Figure 1
Deletion of gsk3 represses phenotypes associated with TORC1 inhibition.

Gsk3 and AMPK act in parallel to inhibit TORC1-dependent processes

Previous studies have shown that AMPK negatively regulates TORC1-related processes28. We therefore tested the response of cells lacking ssp2 (AMPKα) or amk2 (AMPKβ) for caffeine and rapamycin resistance. Like gsk3Δ cells, deletion of amk2 or ssp2 resulted in cells whose growth was less inhibited in the presence of caffeine and rapamycin compared to wild-type cells (Fig. 2a). Furthermore, combined deletion of gsk3 and either amk2 or ssp2 resulted in an even lower inhibition of cell growth by caffeine and rapamycin than shown by any of the three single mutants. This additive resistance to caffeine and rapamycin of the double mutants suggests that Gsk3 and AMPK operate in parallel to negatively regulate TORC1-dependent processes.

Figure 2
Deletions of gsk3 and amk2 additively repress phenotypes associated with TORC1 inhibition.

Ssp1 is a direct upstream activator of AMPK and ssp1 deletion results in loss of AMPK activity28,29. We therefore expected that the phenotype of ssp1Δ cells will mimic that of amk2Δ and ssp2Δ cells. Indeed, ssp1Δ cells showed lowered inhibition of growth by caffeine and rapamycin (Fig. 2b). However, the ssp1Δ gsk3Δ double mutant cells showed higher inhibition of cell growth by caffeine and rapamycin, in stark contrast to the amk2Δ gsk3Δ and ssp2Δ gsk3Δ double mutants. This result suggests that Ssp1 is required for the resistance of gsk3Δ cells to caffeine and rapamycin. To further explore the relationship between Ssp1 and Gsk3, we measured cell sizes at division of ssp1Δ and ssp1Δ gsk3Δ mutants. As previously reported28, ssp1Δ cells were elongated and the ssp1Δ gsk3Δ double mutant cells showed an even greater increase in cell length (Fig. 2c). Thus, deletion of gsk3 exacerbates the elongated phenotype of ssp1Δ cells. The PInt tool30 predicts a physical interaction between Gsk3 and Ssp1, implying that Gsk3 can operate upstream of AMPK. However, using co-immunoprecipitation assays, we found no evidence for any direct interaction between Gsk3 and Ssp1 (data not shown). Together, these results reveal a functional relationship between Gsk3 and Ssp1 that is distinct from the relationship between Gsk3 and AMPK components.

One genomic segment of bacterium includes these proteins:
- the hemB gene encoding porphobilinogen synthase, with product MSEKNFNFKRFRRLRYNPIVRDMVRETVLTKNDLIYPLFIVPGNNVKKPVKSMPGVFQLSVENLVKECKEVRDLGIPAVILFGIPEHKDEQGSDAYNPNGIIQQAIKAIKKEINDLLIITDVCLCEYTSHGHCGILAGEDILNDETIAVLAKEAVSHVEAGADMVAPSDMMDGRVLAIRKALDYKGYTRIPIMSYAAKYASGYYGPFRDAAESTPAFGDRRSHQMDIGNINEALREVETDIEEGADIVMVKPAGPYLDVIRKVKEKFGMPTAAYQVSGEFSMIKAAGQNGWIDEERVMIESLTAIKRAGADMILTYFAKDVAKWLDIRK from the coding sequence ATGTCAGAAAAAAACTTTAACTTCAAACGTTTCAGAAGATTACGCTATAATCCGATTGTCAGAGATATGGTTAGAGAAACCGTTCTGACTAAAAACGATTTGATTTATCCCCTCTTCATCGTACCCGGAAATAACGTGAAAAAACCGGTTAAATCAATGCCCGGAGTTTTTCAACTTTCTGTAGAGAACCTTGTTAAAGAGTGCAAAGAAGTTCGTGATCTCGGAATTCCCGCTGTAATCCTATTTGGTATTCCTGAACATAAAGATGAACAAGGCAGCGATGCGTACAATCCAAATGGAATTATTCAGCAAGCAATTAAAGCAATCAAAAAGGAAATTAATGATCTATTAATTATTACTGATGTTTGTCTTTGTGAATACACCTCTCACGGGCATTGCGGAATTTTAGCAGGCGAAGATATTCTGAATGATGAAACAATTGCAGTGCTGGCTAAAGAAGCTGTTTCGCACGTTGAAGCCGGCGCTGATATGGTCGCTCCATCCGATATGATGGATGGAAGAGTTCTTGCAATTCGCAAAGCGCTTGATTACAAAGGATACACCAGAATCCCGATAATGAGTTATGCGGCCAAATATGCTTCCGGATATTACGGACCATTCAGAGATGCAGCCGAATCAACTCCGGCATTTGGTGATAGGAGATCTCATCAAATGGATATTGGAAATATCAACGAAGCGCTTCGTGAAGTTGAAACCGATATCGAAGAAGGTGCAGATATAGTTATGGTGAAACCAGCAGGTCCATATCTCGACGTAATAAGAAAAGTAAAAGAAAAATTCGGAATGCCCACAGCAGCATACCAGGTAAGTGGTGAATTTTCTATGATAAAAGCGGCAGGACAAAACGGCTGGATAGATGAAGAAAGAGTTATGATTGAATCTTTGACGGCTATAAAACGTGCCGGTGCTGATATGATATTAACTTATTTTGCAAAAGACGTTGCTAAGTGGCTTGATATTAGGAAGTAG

To further investigate relationships between Gsk3 and AMPK, we performed CLS assays. As reported before15, gsk3Δ cells showed a reduced CLS in rich medium (Fig. 1d), whilst the CLS of amk2Δ cells was similar to that of wild-type cells (Fig. 2d). However, the CLS of amk2Δ gsk3Δ double mutant cells was reduced compared to wild-type cells: initially the lifespan of the double mutant was intermediate of the single mutants, whilst in later time points was severely reduced. Together, these findings suggest that Gsk3 can act independently of AMPK in different contexts. In mammalian cells, GSK3 and AMPK signalling are integrated at TSC2, which then inhibits mTORC125 and the relationship between AMPK, the TSC1/2 complex and TORC1 is conserved in fission yeast28. It is not known whether Gsk3 and Tsc2 functionally interact in fission yeast. AMPK is linked to transcriptional responses, such as the nuclear accumulation of the transcription factor Ste11, which triggers sexual differentiation in response to nitrogen starvation29. Taken together, these results suggest that Gsk3 and AMPK largely act in parallel to mediate cellular responses related to TORC1 signalling.

Genetic interactions of gsk3 and amk2

Genetic (or epistatic) interactions reveal functional relationships between genes and pathways. Negative genetic interactions suggest compensatory, redundant pathways or protein complexes, while positive genetic interactions can reflect functions within the same pathway31, but most genetic interactions reveal broad phenotypic connections between functional modules or biological processes32. We conducted synthetic genetic array (SGA) analyses15,20 to identify genome-wide genetic interactions of gsk3 and amk2. The query strains, which all showed equal fitness when grown on YES (data not shown), were crossed against all non-essential mutants in a deletion library19.

We analysed genes showing positive or negative interactions with gsk3Δ for enrichments with AnGeLi24, using the non-essential genes present in the deletion library as a reference19. The data for all genetic interactions are presented in Supplemental Table 1. As expected, a bias of negative interactions with gsk3 was evident around the genomic locus of gsk3, reflecting genetic linkage (blue line in Fig. 3a). For the same reason, a bias towards positive interactions was evident around the ade6 locus, because ade6 SGAs were used for control and normalisation purposes (red line in Fig. 3a).